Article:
• http://whisperingwood.homestead.com Crick

    Actually, there is a misconception amongst Neo Pagans that Wiccans are witches when in fact they are not. Witches do not adhere to the dogma of a religion such as Wiccans do. And Wiccans emulate the practices of Ceremonial magic not true witchcraft. The tendency to use Wicca as a stereotype for witchcraft in particular and paganism in general is a misnomer that defies reality. But then that is the case with Neo Pagans. Always seeking to define themselves through fantasy rather than actual practice. So why not fantasy shows based upon fantasy.

    • G Redford

      It’s not a misconception. Early Wicca was called Witchcraft, the Witch Cult or the Craft. It was not until later the Wicca came be used to refer to the religion. As for it being dogmatic well that depends on the tradition of Wicca.

    • anon

      you should try reading about the early works about the Wica…and talking to old guard practitioners of The Craft….

    • No Bod E

      Doesn’t Wicca actually translate as “Wise Women” ?

      • No Bod E

        That should be “Wise Woman”

        • G Redford

          In the Early Mediaeval period there was a word spelled “wicca (pronounced witch-a) which referred to practitioners of sorcery. The practice itself was known as “wiccecraeft” or “wiccedom”. I should give credit to Arthur Doyle White for his article “The meaning of Wicca: A Study in Etymology, History and Pagan Politics” found in vol 12.2 of The Pomegranate.

  • Root And Rock

    There is absolutely no need to separate ourselves from fictional characters in fictional programming. If we even suggest that we need to remind people we’re not setting up ray-beam barriers around our shops and bringing dead budgies back to life we’ve already lost all credibility – Hecate’s recent “framing” post should tell anyone that much.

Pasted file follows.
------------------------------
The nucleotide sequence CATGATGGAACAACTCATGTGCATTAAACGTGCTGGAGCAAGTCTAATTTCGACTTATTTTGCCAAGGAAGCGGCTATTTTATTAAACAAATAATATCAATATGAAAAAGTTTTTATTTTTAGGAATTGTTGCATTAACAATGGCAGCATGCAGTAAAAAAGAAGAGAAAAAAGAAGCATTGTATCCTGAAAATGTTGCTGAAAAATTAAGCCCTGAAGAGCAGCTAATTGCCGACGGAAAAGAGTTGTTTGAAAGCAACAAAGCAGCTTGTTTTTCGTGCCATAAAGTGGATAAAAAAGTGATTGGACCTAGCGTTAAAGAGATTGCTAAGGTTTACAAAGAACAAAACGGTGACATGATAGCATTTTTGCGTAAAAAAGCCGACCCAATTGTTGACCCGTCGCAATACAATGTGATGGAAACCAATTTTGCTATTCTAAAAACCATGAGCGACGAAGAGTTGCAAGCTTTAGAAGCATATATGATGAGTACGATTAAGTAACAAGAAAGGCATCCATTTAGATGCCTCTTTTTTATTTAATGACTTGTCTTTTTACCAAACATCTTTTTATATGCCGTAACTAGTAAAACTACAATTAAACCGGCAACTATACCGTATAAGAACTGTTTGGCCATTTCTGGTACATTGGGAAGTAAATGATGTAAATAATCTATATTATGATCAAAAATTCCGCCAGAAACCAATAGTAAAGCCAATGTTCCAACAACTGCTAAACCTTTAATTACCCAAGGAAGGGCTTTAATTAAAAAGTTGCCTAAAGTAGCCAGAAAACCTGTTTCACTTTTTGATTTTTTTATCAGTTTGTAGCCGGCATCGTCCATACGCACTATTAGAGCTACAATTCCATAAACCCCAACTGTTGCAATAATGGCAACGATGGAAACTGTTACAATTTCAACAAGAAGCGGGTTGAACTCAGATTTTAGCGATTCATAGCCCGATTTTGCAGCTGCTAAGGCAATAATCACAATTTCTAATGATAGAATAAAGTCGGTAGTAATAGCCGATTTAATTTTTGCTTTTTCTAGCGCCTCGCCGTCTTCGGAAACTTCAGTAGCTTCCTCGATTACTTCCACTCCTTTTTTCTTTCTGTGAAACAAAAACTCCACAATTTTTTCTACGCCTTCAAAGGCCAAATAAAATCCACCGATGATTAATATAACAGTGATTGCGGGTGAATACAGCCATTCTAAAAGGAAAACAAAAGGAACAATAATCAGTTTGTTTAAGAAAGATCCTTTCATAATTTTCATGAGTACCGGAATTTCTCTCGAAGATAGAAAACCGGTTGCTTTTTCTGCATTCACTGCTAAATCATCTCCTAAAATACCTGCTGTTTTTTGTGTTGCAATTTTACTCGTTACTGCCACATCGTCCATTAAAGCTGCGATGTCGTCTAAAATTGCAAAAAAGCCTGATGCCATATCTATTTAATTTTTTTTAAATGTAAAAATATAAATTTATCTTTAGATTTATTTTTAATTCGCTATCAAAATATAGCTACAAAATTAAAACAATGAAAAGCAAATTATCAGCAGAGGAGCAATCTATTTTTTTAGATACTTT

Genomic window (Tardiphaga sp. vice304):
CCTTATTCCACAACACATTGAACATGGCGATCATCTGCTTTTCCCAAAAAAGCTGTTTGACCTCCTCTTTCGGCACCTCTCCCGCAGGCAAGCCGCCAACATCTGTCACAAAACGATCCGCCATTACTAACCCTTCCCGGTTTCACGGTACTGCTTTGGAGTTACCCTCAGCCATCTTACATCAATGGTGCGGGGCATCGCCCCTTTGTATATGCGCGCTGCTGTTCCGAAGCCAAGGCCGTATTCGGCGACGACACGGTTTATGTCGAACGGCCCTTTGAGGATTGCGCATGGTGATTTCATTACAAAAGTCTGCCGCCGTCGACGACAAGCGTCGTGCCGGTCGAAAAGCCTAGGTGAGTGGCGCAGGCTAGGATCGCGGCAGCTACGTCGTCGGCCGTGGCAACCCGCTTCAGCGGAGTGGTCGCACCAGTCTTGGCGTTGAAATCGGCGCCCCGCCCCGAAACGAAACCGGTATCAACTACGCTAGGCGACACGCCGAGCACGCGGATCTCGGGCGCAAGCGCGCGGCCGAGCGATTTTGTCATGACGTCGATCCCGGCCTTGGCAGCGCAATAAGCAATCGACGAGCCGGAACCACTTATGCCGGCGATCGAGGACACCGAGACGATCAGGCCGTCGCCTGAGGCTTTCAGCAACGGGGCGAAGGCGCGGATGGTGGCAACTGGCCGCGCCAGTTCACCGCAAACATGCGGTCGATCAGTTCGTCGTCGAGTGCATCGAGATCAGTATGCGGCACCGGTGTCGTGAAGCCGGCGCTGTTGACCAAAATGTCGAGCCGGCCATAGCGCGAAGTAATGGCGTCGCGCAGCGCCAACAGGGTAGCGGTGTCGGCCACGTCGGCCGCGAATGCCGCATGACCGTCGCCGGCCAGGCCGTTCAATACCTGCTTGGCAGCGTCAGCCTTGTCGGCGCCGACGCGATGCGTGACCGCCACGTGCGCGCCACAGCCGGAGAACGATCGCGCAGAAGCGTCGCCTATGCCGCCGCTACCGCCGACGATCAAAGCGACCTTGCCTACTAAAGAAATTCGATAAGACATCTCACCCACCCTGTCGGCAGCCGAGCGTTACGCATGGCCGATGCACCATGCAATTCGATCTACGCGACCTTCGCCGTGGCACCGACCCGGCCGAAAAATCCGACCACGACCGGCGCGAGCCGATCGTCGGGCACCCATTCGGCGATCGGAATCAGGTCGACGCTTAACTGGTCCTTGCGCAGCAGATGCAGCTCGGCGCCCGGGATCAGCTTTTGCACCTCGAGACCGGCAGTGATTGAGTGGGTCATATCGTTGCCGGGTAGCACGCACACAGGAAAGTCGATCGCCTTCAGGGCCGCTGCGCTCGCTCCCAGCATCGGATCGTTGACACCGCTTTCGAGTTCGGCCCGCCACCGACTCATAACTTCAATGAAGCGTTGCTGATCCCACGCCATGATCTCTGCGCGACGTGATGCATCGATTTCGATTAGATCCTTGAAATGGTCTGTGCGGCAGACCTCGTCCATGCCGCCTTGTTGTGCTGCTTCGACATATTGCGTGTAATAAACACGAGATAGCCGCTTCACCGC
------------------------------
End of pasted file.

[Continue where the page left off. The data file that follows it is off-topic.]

Housewives do not need to say: “Oh, I’m a house-wife, but not like those women on the soap operas. I’ve never had amnesia or cheated on my spouse with his evil, identical, twin!” Because everyone knows that’s not what real life is like.

    We should strive to define ourselves in positives – “I/we DO community service work” not “Gosh, True Blood is just so inaccurate, why last time I tried to invoke a dead witch…”

    In other words: True Blood is a show – just like every other show. And by GOD ain’t it entertaining? Isn’t Marnie a perfect example of every mean-spirited, weak-willed, highly-deluded, “BOS-thumper” out there who gets hinky any time a kid in black shows up to circle? Wouldn’t she be the exact kind of person to launch into “Why I’m a REAL witch! I was afflicted with my gifts and shunned by my fellows. It’s not at all like your silly, offensive, TV shows!”

    Let’s not be like Marnie.

  • Cc Dubois

    M. R. Sellars. And Yes, I agree with you. His novels would make good television!

  • http://www.magickal-media.com Alice C. “A.C.” Fisher Aldag

    Someone needs to remake “I Dream of Jeannie”. Not only was she a magick user, she was hot. And a military wife! And the theme music was cool.

    Dunno if remakes of either “Jeanie” or “Bewitched” will be successful today, as what made ‘em popular was the feminist subtext. Neither Darren nor the Major (later Captain) wanted their womenfolk to be empowered. Both men were ashamed of their wives’ talents, which were socially unacceptable. Neither was willing to acknowledge their wife’s capabilities and disagree with their respective “Establishment” to stand up for her. That might be outmoded in today’s TV Land.